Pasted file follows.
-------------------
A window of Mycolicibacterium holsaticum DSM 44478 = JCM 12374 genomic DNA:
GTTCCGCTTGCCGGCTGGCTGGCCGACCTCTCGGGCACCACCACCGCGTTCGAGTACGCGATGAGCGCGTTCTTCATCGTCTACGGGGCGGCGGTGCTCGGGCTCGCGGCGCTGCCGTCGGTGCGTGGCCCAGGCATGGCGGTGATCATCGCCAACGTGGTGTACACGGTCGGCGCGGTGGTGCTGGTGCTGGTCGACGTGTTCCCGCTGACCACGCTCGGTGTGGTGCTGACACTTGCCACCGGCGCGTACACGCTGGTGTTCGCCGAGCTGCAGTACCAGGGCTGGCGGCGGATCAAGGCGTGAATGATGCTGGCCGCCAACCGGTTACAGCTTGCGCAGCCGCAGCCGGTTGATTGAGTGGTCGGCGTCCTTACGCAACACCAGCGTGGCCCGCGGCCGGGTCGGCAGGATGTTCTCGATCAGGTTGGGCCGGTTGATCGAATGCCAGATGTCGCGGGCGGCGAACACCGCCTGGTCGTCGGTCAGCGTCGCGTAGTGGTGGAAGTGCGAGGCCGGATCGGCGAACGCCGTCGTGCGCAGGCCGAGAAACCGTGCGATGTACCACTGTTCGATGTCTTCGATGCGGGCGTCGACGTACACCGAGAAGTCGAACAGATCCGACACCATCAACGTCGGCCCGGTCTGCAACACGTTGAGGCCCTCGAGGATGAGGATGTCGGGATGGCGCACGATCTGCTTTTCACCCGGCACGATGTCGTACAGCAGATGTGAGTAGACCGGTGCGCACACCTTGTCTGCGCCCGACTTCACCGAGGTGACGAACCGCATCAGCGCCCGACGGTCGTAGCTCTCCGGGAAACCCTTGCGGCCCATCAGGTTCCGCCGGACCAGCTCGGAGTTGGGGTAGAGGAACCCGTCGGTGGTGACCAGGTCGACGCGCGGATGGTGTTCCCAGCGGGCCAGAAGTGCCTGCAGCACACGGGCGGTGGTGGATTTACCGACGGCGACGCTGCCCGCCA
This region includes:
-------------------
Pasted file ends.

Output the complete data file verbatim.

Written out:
A window of Mycolicibacterium holsaticum DSM 44478 = JCM 12374 genomic DNA:
GTTCCGCTTGCCGGCTGGCTGGCCGACCTCTCGGGCACCACCACCGCGTTCGAGTACGCGATGAGCGCGTTCTTCATCGTCTACGGGGCGGCGGTGCTCGGGCTCGCGGCGCTGCCGTCGGTGCGTGGCCCAGGCATGGCGGTGATCATCGCCAACGTGGTGTACACGGTCGGCGCGGTGGTGCTGGTGCTGGTCGACGTGTTCCCGCTGACCACGCTCGGTGTGGTGCTGACACTTGCCACCGGCGCGTACACGCTGGTGTTCGCCGAGCTGCAGTACCAGGGCTGGCGGCGGATCAAGGCGTGAATGATGCTGGCCGCCAACCGGTTACAGCTTGCGCAGCCGCAGCCGGTTGATTGAGTGGTCGGCGTCCTTACGCAACACCAGCGTGGCCCGCGGCCGGGTCGGCAGGATGTTCTCGATCAGGTTGGGCCGGTTGATCGAATGCCAGATGTCGCGGGCGGCGAACACCGCCTGGTCGTCGGTCAGCGTCGCGTAGTGGTGGAAGTGCGAGGCCGGATCGGCGAACGCCGTCGTGCGCAGGCCGAGAAACCGTGCGATGTACCACTGTTCGATGTCTTCGATGCGGGCGTCGACGTACACCGAGAAGTCGAACAGATCCGACACCATCAACGTCGGCCCGGTCTGCAACACGTTGAGGCCCTCGAGGATGAGGATGTCGGGATGGCGCACGATCTGCTTTTCACCCGGCACGATGTCGTACAGCAGATGTGAGTAGACCGGTGCGCACACCTTGTCTGCGCCCGACTTCACCGAGGTGACGAACCGCATCAGCGCCCGACGGTCGTAGCTCTCCGGGAAACCCTTGCGGCCCATCAGGTTCCGCCGGACCAGCTCGGAGTTGGGGTAGAGGAACCCGTCGGTGGTGACCAGGTCGACGCGCGGATGGTGTTCCCAGCGGGCCAGAAGTGCCTGCAGCACACGGGCGGTGGTGGATTTACCGACGGCGACGCTGCCCGCCA
This region includes: